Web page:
Pasco Veterans charity founder reaches plea deal in drug case

The co-founder of the Pasco-based charity Veterans Alternative did not contest a felony drug possession charge this week and was sentenced to 18 months probation.

Deputies have charged Brian Anderson, 39, with possession of a controlled substance after saying he tried to swallow Xanax while in custody following his July 2021 trial and conviction for assault and battery.

At the time, the Pasco Sheriff’s Office said Anderson, while being searched, pulled a Ziploc bag from his pocket and attempted to ingest the small orange pill it contained. A deputy intervened and retrieved the pill – identified as Xanax, for which Anderson did not have a prescription.

Xanax is used to treat anxiety and panic disorders. Possession without a prescription is a third-degree felony under Florida law, punishable by up to five years in prison, a $5,000 fine and five years probation.

The battery conviction stems from an incident in October 2020, when a massage therapist accused Anderson of touching her inappropriately.

During the trial, massage therapist Mariah King said Anderson touched her arm and upper thigh, put his arm around her and violated her personal space.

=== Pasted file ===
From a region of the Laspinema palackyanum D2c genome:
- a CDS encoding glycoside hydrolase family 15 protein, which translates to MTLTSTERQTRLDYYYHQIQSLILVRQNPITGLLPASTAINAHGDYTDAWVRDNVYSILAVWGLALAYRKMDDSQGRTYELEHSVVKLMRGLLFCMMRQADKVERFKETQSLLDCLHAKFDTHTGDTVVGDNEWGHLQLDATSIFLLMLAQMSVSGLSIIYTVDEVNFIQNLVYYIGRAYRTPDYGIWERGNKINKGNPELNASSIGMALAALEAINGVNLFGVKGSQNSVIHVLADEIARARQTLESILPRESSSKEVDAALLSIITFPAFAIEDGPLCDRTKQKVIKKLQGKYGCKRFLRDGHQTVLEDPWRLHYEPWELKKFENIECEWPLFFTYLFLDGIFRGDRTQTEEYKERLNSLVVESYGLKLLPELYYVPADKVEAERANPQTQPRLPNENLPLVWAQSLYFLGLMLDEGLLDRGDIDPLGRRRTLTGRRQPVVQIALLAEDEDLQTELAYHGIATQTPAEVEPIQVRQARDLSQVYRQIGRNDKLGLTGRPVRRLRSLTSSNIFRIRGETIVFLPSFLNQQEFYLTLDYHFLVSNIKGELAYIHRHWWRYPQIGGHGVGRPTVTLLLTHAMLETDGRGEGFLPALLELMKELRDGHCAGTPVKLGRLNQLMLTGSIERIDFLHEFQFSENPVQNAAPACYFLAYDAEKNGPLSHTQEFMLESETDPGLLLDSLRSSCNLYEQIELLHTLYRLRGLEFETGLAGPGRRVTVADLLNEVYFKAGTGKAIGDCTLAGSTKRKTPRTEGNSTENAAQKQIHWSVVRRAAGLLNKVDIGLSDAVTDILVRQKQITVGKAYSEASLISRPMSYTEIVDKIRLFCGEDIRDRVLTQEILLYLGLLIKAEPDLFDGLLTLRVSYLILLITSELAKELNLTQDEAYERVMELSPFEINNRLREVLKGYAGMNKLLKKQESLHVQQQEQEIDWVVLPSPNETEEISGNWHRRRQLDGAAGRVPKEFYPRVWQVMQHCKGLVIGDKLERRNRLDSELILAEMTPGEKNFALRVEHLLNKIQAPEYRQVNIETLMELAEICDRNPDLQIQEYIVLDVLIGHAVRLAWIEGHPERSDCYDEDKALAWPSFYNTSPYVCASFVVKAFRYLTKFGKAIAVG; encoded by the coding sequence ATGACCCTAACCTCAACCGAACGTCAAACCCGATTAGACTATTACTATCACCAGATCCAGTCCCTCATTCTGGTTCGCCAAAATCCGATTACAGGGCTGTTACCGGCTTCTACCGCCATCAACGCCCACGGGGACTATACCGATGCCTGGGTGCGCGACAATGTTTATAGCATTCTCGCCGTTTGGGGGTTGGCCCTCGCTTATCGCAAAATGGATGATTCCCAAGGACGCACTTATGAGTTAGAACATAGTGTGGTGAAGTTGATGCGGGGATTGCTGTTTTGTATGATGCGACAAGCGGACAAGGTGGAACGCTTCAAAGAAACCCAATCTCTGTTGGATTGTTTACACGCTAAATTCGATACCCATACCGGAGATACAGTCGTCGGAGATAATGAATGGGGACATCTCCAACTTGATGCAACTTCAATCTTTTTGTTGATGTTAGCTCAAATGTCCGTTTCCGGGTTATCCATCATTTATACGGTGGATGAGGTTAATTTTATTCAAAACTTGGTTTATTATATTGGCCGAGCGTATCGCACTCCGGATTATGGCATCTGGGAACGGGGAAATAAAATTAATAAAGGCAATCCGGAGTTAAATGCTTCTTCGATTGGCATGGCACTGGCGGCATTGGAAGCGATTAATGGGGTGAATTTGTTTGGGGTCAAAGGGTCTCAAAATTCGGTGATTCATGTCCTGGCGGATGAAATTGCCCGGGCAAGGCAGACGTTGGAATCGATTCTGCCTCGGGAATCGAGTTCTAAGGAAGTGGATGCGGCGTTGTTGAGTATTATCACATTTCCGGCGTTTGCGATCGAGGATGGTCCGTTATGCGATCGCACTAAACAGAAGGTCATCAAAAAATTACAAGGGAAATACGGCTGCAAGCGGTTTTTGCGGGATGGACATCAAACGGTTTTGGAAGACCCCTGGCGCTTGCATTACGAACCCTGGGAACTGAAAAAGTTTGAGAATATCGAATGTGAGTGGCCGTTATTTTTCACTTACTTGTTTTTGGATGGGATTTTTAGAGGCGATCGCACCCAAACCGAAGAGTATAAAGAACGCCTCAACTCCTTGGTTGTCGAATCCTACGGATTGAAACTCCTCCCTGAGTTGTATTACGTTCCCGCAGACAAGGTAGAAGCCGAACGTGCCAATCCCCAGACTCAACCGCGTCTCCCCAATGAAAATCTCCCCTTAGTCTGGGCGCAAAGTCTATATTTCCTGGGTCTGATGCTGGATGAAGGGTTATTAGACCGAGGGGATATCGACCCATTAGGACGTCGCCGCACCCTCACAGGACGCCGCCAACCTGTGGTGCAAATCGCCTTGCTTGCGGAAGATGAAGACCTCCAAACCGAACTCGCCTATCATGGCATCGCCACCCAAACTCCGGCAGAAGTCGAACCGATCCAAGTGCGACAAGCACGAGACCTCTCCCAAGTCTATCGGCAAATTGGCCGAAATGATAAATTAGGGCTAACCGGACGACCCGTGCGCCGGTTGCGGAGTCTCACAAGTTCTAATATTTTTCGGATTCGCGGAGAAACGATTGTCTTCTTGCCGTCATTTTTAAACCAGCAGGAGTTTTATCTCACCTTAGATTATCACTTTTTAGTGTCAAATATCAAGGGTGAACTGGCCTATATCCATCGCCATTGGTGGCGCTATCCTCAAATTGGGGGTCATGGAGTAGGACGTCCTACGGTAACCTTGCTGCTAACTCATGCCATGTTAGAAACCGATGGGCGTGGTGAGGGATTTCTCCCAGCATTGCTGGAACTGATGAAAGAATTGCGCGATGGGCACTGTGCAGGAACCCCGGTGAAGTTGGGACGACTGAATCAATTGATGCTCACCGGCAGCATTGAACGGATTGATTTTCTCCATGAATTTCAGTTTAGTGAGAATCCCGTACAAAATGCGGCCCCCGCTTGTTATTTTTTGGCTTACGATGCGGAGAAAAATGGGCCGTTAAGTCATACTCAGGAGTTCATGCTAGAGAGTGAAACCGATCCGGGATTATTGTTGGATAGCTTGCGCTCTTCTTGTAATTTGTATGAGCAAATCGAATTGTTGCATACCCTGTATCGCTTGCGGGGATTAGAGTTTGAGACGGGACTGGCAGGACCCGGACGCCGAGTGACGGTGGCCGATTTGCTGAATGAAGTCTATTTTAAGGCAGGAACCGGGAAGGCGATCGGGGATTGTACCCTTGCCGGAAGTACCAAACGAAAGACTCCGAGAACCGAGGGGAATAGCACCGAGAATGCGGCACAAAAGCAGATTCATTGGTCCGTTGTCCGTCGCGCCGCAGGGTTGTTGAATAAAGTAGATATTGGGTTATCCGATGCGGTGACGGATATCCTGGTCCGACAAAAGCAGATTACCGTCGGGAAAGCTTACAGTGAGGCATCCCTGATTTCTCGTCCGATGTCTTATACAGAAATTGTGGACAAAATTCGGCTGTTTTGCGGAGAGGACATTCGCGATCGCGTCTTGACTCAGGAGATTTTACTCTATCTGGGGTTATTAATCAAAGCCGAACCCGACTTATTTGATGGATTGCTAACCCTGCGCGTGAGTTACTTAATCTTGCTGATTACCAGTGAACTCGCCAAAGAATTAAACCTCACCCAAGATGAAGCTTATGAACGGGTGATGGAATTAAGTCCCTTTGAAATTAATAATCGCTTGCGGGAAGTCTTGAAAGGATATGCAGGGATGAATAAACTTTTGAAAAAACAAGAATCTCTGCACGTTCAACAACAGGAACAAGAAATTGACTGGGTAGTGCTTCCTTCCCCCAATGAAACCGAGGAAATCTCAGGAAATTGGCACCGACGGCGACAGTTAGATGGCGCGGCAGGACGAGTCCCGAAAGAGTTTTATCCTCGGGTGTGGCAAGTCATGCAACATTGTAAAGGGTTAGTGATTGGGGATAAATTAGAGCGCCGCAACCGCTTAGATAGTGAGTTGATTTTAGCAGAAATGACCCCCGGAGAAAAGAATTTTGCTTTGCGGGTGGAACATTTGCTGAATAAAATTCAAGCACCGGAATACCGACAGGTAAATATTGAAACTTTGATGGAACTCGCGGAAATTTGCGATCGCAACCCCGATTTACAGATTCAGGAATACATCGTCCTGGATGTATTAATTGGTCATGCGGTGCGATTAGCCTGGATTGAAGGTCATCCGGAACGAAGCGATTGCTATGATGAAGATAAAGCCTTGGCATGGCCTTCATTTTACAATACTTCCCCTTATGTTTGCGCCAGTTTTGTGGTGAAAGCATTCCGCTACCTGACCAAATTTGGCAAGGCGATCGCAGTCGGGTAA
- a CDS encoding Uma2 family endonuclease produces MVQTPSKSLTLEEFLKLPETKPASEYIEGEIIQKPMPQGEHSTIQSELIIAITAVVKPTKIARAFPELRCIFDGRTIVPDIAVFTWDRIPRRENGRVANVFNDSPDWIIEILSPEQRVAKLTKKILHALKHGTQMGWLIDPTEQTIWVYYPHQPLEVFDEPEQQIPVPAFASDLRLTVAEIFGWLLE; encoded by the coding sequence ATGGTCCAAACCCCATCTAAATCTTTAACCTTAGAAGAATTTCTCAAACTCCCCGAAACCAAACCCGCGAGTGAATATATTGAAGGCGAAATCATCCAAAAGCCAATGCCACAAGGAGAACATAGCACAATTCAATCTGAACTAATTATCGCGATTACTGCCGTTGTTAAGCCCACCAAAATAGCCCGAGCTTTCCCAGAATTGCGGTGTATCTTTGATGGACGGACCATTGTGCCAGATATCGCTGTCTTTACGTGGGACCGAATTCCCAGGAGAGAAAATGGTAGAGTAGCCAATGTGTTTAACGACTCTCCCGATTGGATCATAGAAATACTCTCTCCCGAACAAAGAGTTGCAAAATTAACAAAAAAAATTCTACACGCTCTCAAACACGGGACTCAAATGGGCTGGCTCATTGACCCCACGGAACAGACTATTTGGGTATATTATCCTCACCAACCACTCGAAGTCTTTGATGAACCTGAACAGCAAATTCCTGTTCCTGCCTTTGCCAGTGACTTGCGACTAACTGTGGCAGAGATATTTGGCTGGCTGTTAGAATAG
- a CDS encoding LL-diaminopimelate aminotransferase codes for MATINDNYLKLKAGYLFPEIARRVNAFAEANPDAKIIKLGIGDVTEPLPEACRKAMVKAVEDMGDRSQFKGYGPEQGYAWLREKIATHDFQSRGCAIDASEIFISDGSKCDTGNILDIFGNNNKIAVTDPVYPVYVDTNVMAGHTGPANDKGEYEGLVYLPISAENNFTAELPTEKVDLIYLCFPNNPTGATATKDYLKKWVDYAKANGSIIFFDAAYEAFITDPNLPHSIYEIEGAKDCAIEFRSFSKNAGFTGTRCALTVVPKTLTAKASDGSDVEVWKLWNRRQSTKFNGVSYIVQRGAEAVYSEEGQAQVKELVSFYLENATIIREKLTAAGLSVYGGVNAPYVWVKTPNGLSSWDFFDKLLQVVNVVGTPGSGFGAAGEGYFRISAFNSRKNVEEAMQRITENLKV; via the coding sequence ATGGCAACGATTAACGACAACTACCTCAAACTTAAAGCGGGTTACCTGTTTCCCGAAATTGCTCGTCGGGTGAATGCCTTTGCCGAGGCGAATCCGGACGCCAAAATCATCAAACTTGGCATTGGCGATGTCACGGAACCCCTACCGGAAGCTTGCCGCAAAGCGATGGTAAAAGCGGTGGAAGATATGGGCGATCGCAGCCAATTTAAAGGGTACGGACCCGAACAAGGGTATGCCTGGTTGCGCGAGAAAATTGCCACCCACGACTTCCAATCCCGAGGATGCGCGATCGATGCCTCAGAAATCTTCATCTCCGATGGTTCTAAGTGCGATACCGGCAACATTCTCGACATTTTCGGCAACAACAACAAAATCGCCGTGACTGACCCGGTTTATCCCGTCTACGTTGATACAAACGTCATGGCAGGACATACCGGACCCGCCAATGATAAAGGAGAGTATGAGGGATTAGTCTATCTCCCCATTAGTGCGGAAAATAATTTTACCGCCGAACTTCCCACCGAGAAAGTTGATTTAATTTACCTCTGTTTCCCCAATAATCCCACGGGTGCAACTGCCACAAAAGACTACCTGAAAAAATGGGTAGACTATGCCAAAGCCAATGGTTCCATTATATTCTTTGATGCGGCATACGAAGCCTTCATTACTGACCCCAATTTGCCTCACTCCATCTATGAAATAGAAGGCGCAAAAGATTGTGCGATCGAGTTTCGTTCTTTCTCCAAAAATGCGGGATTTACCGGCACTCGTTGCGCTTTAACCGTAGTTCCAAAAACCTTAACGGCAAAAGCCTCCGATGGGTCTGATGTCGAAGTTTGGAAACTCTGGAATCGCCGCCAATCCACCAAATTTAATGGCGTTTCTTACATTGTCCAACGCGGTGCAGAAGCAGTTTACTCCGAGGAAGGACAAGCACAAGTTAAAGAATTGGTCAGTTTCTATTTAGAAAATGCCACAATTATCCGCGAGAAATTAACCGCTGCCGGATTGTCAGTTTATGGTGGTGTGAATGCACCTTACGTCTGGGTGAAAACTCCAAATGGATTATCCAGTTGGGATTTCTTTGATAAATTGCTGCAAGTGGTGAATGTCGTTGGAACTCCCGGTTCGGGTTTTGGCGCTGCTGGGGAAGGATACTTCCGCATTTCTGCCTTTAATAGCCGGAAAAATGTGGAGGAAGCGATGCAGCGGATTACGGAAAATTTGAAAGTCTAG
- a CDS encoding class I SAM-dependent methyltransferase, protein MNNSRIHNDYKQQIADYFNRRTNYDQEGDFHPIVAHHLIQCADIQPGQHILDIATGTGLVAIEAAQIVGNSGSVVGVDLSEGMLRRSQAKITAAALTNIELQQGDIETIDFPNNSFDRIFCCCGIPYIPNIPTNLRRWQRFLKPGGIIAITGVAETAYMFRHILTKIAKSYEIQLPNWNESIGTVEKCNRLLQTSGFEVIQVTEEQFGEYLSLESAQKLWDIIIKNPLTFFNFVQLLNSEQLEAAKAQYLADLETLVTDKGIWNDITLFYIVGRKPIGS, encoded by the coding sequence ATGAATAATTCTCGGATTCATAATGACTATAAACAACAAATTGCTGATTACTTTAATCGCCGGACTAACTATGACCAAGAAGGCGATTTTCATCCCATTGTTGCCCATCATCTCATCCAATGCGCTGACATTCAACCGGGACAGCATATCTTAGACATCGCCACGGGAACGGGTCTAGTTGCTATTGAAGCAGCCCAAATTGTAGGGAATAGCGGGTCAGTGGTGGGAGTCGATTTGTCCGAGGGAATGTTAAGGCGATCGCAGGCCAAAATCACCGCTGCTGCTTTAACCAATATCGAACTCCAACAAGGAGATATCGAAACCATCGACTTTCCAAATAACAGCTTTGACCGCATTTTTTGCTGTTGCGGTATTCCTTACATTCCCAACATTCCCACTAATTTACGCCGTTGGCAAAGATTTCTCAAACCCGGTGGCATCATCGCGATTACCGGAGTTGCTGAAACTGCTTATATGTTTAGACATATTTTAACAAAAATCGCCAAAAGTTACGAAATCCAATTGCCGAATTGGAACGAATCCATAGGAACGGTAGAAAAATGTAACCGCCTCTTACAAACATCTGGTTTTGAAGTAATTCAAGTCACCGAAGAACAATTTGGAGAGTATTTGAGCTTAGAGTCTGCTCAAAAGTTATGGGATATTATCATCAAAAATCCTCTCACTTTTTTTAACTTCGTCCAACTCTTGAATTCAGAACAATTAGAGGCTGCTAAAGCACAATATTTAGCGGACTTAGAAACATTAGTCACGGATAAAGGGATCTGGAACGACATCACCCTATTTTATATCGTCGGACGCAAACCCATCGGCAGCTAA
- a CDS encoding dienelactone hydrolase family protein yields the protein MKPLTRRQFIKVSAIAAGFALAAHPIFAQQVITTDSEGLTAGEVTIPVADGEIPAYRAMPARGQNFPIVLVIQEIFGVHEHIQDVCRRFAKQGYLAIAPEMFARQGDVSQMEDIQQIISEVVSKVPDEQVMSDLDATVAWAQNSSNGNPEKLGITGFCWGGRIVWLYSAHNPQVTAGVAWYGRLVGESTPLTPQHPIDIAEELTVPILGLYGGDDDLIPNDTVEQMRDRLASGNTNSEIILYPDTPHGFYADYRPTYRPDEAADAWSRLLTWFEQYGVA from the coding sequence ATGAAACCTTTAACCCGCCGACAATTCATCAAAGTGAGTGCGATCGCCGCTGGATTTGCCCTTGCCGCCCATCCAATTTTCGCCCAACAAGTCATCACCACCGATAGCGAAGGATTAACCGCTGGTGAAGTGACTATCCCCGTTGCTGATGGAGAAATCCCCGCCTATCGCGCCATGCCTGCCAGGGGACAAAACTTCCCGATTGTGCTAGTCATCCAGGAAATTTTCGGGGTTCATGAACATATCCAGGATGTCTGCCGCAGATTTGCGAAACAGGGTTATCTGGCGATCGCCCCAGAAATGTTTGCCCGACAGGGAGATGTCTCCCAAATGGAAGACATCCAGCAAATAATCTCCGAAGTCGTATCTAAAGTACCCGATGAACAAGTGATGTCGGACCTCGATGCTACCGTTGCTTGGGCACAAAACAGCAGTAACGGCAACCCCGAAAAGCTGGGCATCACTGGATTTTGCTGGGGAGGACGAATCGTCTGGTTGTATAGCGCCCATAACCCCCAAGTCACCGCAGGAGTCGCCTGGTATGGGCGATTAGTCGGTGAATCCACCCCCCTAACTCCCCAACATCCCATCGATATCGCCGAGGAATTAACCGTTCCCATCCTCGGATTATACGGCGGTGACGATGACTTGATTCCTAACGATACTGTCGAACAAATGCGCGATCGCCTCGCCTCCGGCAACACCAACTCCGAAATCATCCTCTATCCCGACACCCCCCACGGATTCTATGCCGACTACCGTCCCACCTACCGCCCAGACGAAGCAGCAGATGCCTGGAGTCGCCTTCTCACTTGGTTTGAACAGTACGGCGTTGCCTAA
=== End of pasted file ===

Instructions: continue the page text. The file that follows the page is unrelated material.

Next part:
A jury found him guilty in a one-day trial and a Pasco County Court judge later sentenced him to 120 days in jail. Anderson quit as CEO of Veterans Alternative on the day of his trial, the charity said afterwards.

Related: Women tell of allegations of sexual harassment by the head of the Pasco veterans association

In May 2021, three other women said that while working at Veterans Alternative in its early years, Anderson experienced unwanted physical contact and sexual advances. Anderson denied the allegations.

A decorated U.S. Army veteran and former Green Beret, Anderson co-founded the nonprofit Veterans Alternative in 2014 to help veterans dealing with trauma.

The plea agreement signed by Pasco Circuit Court Judge Kimberly Campbell on Tuesday also calls for Anderson to abide by a 10 p.m. to 6 a.m. curfew and pay more than $600 in court costs. . She opted for arbitration.

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